In a last minute decision President Barack Obama has decided to travel to Copenhagen later this week to support Chicago's Olympic bid as host to the 2016 Summer Games. Obama will become the first U.S. president to lobby in person in front of the International Olympic Committee, which will make its decision Friday afternoon after a 100-plus vote by its members in a secret ballot.
Other cities in the running include Madrid, Rio De Janeiro and Tokyo. Each country is expected to deliver a 70-minute final presentation to IOC members. Many believe the IOC's vote will be the aftermath of one of the toughest competitions in recent history of countries bidding to host the Games.
If Rio wins, which according to reports has a slight lead over Chicago, Brazil will become the first South American country to play host to the Games.
Obama initially said the current fight for health care reform in the U.S. was too critical for him to leave Washington. But after increasing pressure, Obama had a change of heart and many say his presence in Copenhagen could swing the vote toward Chicago's selection.
Obama will join his wife Michelle, Chicago Mayor Richard M. Daley, White House senior advisor Valerie Jarrett, Secretary of Education Arne Duncan, Secretary of Transportation Ray LaHood and Illinois Gov. Pat Quinn. Chicago is the hometown to the Obama family.
Many host cities in the past have benefited from heads of states making a pitch for their countries. Most recently they include London's former Prime Minister Tony Blair for the 2012 Summer Games and Russian Prime Minister Vladimir Putin's push for Sochi's selection for the 2014 Winter Games.
Despite the excitement shared by many in the Olympic sports world, local community organizations want city officials to be held accountable if the Games are chosen to be in Chicago.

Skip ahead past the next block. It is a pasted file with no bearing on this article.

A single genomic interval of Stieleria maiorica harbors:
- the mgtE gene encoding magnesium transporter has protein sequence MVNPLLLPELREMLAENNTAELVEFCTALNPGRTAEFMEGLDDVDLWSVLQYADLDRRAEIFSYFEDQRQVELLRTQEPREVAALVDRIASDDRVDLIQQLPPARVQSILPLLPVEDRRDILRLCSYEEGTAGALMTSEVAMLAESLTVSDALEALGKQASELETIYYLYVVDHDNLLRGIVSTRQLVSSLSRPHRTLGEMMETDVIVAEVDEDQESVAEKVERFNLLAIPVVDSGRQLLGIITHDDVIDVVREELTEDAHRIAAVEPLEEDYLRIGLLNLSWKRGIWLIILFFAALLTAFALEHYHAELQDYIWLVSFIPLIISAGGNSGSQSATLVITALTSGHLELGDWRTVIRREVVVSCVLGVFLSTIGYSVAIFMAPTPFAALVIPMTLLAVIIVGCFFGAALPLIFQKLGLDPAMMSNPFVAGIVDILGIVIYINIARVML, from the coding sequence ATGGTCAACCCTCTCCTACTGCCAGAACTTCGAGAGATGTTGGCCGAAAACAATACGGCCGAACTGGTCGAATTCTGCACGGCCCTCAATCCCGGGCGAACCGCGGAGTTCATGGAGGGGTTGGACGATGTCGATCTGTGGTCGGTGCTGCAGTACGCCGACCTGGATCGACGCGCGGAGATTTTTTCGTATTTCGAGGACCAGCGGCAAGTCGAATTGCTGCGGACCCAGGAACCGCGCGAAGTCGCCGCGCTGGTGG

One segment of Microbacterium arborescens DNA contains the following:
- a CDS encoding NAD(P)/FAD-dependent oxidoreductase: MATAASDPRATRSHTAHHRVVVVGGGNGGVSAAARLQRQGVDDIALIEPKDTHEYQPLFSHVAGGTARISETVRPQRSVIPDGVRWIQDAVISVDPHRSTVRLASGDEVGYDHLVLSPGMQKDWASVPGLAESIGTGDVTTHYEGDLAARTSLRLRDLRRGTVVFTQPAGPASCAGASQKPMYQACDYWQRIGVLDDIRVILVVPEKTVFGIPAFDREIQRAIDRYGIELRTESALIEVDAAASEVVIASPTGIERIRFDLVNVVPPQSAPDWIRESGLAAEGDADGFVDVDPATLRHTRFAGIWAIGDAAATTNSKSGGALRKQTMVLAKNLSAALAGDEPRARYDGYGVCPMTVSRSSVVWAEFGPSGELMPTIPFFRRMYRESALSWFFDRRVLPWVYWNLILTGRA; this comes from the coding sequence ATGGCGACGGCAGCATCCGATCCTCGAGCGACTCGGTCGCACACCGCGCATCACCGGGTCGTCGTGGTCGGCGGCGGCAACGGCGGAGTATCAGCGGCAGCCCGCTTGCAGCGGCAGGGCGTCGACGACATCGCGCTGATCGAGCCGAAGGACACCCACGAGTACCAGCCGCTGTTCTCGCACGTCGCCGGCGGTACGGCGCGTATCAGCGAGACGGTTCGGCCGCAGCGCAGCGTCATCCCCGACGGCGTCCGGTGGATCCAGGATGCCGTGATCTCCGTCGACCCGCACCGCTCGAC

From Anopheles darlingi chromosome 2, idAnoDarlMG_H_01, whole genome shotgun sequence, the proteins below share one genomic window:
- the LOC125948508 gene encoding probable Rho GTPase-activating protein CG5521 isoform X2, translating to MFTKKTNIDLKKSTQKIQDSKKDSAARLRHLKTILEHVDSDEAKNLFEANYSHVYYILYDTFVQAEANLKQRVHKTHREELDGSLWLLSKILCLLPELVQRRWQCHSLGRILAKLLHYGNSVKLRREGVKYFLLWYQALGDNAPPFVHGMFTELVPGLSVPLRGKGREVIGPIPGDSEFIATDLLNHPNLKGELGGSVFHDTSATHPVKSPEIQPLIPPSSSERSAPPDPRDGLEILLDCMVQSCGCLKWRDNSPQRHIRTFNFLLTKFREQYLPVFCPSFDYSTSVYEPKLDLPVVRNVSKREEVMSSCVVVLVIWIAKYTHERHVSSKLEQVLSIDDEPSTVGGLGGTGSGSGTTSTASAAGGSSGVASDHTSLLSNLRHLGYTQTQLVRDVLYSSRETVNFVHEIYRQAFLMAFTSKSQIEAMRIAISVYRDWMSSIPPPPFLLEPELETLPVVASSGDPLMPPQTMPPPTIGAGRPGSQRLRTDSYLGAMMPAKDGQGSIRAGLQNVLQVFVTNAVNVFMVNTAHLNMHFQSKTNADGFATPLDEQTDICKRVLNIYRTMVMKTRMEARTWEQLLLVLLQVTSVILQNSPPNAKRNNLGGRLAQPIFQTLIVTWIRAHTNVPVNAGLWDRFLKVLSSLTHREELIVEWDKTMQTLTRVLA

Although much of organized labor in Chicago supports the bid especially when it comes to jobs creation, others want to ensure that those jobs are equally spread throughout the city particularly in the Black, Latino and other low-income communities.
Many agree that in preparing for the Games Chicago could potentially produce many new jobs, which are badly needed especially given the current economic climate facing the country. Yet those jobs must benefit working people including small businesses and not just the highly connected, the super wealthy or major corporations, critics charge.
More importantly the cost of the Games and the general financial infrastructure must not fall on the backs of working people, they add. Mayor Daley says this won't happen.
Another concern is the amount of residential displacement and gentrification that could make the housing crisis in Chicago worse off than it already is in an era where home foreclosure rates continue to mount.
The amount of money being raised to support the Games could also be funneled toward improving schools and public education as well as revamping the public transit system, critics say.
Most agree the Olympics are a time where nations of the world come together to showcase an array of talent and sportsmanship highlighting the best of the best each country has to offer.
Chicagoans would most likely welcome such an international display of diverse cultures competing for the gold, silver and bronze medals. They just want to make sure the Mayor and others are held accountable so that all working people reap the long-term benefits of hosting such a rich and historic tradition of international solidarity.